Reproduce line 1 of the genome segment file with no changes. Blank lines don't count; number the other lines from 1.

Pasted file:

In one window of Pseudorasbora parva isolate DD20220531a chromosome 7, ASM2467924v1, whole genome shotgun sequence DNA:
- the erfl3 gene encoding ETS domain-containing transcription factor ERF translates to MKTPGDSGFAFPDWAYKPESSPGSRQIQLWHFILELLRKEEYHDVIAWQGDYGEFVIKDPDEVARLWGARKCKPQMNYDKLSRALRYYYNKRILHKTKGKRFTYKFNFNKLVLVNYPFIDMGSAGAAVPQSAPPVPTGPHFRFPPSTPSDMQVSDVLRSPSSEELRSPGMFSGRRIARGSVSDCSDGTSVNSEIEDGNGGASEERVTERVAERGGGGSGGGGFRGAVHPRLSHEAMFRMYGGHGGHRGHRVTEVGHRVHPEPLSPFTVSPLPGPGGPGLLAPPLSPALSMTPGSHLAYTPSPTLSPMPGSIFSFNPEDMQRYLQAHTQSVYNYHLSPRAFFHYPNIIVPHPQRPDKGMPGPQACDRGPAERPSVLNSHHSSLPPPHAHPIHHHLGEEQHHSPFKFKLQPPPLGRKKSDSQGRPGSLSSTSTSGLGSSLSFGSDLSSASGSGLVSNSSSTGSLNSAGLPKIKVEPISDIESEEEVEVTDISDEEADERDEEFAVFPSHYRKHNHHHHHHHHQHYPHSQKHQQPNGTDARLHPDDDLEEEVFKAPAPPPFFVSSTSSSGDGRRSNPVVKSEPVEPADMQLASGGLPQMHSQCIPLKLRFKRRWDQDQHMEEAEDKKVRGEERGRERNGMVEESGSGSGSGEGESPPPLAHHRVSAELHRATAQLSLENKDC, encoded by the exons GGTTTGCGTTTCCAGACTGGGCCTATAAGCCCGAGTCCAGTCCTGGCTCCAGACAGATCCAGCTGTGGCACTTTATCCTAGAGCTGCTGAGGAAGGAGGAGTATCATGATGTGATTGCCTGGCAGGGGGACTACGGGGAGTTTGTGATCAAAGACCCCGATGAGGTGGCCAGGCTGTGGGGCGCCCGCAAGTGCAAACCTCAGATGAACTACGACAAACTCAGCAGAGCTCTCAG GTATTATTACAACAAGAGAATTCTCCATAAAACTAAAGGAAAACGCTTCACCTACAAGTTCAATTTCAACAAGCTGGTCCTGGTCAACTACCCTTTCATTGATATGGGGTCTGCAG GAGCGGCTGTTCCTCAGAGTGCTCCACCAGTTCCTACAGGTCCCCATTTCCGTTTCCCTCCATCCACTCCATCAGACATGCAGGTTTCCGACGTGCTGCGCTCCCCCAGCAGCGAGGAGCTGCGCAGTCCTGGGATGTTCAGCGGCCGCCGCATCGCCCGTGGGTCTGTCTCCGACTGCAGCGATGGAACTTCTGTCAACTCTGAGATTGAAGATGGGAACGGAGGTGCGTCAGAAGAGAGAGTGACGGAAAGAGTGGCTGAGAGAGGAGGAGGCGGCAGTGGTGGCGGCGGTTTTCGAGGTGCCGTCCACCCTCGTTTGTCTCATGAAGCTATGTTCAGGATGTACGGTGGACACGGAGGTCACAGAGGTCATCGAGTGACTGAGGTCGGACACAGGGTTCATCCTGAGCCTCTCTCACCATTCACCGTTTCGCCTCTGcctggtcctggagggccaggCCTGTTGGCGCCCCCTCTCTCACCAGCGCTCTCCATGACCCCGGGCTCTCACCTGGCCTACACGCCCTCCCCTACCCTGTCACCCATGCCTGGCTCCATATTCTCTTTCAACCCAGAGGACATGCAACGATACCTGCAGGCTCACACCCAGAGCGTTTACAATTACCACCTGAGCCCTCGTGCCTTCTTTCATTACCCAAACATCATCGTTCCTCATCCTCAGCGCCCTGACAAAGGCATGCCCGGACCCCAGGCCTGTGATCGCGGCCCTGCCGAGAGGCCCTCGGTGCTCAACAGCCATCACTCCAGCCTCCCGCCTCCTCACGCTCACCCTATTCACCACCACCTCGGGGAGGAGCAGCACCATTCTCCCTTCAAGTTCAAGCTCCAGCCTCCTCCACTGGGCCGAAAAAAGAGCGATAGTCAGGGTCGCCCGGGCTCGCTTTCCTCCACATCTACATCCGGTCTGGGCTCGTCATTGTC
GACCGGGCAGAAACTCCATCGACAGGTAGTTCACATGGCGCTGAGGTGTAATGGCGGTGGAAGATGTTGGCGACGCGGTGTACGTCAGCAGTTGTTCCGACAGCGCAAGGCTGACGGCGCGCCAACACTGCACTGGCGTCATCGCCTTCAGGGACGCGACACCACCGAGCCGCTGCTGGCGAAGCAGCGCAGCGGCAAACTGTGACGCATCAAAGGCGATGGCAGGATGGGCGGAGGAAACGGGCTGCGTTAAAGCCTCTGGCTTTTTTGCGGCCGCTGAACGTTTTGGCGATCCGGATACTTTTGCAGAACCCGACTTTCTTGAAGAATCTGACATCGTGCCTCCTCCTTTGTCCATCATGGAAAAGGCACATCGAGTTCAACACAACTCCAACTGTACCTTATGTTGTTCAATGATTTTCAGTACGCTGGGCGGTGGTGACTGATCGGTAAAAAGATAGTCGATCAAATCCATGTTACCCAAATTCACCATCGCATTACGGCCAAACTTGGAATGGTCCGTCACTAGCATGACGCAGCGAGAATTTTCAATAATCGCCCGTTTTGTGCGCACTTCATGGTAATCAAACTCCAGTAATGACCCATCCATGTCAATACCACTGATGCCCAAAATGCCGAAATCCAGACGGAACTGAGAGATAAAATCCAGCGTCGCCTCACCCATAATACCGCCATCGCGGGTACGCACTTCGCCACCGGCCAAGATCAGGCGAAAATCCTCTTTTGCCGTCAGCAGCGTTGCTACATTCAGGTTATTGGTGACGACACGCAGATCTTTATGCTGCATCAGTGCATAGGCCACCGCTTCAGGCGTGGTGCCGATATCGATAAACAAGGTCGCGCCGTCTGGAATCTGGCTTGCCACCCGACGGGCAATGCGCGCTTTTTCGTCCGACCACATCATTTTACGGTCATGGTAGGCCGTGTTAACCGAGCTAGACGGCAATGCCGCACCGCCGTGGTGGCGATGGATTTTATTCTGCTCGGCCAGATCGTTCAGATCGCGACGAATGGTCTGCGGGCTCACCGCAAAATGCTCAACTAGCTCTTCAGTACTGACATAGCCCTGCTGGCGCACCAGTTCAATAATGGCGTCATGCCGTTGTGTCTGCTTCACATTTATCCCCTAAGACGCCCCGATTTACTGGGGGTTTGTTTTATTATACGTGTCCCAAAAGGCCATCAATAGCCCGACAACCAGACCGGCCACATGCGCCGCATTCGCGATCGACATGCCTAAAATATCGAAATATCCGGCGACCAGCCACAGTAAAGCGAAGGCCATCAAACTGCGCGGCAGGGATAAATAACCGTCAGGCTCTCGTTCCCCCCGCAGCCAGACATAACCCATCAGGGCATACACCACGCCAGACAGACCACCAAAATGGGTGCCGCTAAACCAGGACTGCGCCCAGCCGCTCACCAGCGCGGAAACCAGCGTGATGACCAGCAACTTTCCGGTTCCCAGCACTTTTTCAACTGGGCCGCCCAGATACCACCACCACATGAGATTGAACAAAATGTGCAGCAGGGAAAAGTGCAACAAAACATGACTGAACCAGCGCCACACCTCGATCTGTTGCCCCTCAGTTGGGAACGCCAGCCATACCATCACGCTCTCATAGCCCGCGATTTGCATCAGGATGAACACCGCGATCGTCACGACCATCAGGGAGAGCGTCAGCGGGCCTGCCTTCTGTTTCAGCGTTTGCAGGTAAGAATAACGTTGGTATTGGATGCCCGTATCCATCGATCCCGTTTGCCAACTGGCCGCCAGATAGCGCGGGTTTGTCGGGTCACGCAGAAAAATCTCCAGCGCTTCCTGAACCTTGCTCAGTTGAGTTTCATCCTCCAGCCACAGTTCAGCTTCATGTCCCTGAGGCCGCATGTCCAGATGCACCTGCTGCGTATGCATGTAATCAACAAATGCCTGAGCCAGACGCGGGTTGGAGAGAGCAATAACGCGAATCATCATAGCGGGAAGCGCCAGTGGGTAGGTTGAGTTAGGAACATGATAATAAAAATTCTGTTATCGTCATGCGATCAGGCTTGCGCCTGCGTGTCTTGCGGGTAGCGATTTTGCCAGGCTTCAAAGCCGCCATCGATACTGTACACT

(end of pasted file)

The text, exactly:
In one window of Pseudorasbora parva isolate DD20220531a chromosome 7, ASM2467924v1, whole genome shotgun sequence DNA: